Judges 11:1-10 (NIV) Jephthah the Gileadite was a mighty warrior. His father was Gilead; his mother was a prostitute. 2 Gilead’s wife also bore him sons, and when they were grown up, they drove Jephthah away. “You are not going to get any inheritance in our family,” they said, “because you are the son of another woman.” 3 So Jephthah fled from his brothers and settled in the land of Tob, where a group of adventurers gathered around him and followed him. 4 Some time later, when the Ammonites made war on Israel, 5 the elders of Gilead went to get Jephthah from the land of Tob. 6 “Come,” they said, “be our commander, so we can fight the Ammonites.” 7 Jephthah said to them, “Didn’t you hate me and drive me from my father’s house? Why do you come to me now, when you’re in trouble?” 8 The elders of Gilead said to him, “Nevertheless, we are turning to you now; come with us to fight the Ammonites, and you will be our head over all who live in Gilead.” 9 Jephthah answered, “Suppose you take me back to fight the Ammonites and the LORD gives them to me– will I really be your head?” 10 The elders of Gilead replied, “The LORD is our witness; we will certainly do as you say.” (Read more)
Jephtha was one of the leaders of Israel. But unlike others he was one of those unlikely leaders. He was a might warrior (verse one) but he had an unpleasant past, having been rejected by his half-brothers because his mother was a prostitute (verse 2). Driven out of his home he became a leader of a gang (verse). It is under these circumstances that his fortunes turned around. Gilead was in need of a leader to command them in the war against the Ammonites, and it seems no one was available. Running out of options they went to Jeptha. And as they say the rest is history.
Life is sometimes not fair. Many times it can be harsh. We do not usually find people who give grace to us. Often times we feel mistreated, misjudged, misused, abandoned and rejected. Grace is the last thing we expect to find in this cruel world. If you feel like that, you are not alone. Although Jephtha was a great warrior, he had a painful past. He never received grace from those closest to him. This affected his life and relationships.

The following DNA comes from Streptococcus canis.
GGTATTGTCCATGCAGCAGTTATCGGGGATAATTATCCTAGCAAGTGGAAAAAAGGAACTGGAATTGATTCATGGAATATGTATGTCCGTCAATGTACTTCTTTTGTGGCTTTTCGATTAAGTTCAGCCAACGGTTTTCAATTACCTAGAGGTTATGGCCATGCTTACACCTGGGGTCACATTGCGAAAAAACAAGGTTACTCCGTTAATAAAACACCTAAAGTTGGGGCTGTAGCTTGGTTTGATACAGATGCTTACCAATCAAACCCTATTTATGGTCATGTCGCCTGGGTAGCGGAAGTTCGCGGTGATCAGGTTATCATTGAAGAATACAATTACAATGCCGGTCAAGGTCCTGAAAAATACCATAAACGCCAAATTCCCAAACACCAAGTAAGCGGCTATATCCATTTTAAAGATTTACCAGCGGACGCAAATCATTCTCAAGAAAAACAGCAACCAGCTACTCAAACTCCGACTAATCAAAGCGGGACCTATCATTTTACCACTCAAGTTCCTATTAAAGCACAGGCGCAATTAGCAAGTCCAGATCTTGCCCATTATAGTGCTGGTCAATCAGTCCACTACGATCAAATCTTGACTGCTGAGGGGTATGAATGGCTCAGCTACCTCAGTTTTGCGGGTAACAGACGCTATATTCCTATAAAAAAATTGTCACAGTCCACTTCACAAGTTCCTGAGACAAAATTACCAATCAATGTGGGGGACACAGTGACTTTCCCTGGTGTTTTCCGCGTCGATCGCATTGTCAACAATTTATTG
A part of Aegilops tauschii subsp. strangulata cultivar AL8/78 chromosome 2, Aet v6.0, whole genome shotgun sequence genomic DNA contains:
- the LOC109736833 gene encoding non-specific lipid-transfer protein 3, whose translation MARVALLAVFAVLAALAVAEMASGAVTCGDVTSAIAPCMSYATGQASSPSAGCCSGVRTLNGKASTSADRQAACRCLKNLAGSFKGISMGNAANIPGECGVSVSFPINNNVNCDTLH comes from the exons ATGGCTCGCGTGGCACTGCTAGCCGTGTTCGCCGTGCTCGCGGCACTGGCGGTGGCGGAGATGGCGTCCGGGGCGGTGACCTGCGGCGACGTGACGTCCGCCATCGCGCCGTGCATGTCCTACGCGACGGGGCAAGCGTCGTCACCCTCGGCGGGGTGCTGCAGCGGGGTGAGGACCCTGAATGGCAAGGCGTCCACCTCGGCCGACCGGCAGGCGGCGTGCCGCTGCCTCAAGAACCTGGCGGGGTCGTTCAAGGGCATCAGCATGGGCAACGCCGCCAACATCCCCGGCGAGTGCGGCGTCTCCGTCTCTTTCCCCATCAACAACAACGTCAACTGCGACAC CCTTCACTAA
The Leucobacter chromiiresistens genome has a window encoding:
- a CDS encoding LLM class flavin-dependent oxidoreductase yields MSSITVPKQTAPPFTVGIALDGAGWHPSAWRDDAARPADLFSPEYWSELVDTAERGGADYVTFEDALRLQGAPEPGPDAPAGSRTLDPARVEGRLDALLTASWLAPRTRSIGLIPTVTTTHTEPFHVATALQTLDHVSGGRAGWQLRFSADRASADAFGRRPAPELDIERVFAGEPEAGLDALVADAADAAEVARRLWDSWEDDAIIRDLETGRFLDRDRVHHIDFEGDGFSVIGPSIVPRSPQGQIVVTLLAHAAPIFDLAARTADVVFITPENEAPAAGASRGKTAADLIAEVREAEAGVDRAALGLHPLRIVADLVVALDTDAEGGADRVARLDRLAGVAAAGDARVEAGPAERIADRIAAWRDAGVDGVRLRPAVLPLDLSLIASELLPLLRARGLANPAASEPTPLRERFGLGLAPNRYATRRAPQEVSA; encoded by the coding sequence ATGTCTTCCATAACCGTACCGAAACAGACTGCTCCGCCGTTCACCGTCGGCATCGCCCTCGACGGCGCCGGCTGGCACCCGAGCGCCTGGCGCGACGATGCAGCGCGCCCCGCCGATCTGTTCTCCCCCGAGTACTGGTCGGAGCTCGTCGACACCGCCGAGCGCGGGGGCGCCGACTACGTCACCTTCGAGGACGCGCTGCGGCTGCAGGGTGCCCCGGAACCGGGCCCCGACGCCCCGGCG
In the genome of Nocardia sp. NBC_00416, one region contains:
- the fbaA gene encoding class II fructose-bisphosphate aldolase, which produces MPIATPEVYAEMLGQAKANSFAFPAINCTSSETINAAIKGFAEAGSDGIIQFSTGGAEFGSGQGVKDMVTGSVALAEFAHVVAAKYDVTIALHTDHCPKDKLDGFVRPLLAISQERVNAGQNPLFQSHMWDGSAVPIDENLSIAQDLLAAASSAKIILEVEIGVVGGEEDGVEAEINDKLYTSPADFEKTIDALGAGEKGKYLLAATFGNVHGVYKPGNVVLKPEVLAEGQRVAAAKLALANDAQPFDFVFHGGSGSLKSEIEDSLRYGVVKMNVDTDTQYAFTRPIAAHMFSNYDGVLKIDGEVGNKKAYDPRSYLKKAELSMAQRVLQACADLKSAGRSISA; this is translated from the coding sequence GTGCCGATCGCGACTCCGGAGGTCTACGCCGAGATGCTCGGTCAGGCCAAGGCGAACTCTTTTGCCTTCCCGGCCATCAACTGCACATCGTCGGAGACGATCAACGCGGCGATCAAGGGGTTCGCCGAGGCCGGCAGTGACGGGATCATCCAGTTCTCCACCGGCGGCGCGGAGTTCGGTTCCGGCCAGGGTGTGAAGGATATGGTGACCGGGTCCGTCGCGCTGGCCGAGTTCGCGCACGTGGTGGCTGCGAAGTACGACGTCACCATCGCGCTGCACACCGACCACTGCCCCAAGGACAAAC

In his entire life Jephtha learned things:
- I never trust people (v.7).
- I must earn what I get (v.9).
- I can’t trust God either. God cannot help me unless I do something for Him (v.30,31).
Sometimes, even when we become Christians, we don’t allow God’s grace to workout in our lives; in our relationships at home, church or places of work. We do not easily offer grace to others because we have not appreciated God’s grace in our lives. When we don’t accept or give grace our lives become stressful. We become too difficult to live with. We make life too difficult for those around us. We live frustrated lives: with ourselves, with other people, and even with God. It is a horrible life.
Our past might hinder us from accepting and giving grace. Some of us suffered from:
- Rejection by those so close to us
- Unreasonable expectations from our parents or other people.
You can live a grace-filled life because God loves and accepts you unconditionally. You only need to accept His grace.
When you accept God’s grace offer grace to others. Let it be reflected in your relationships, work and ministry.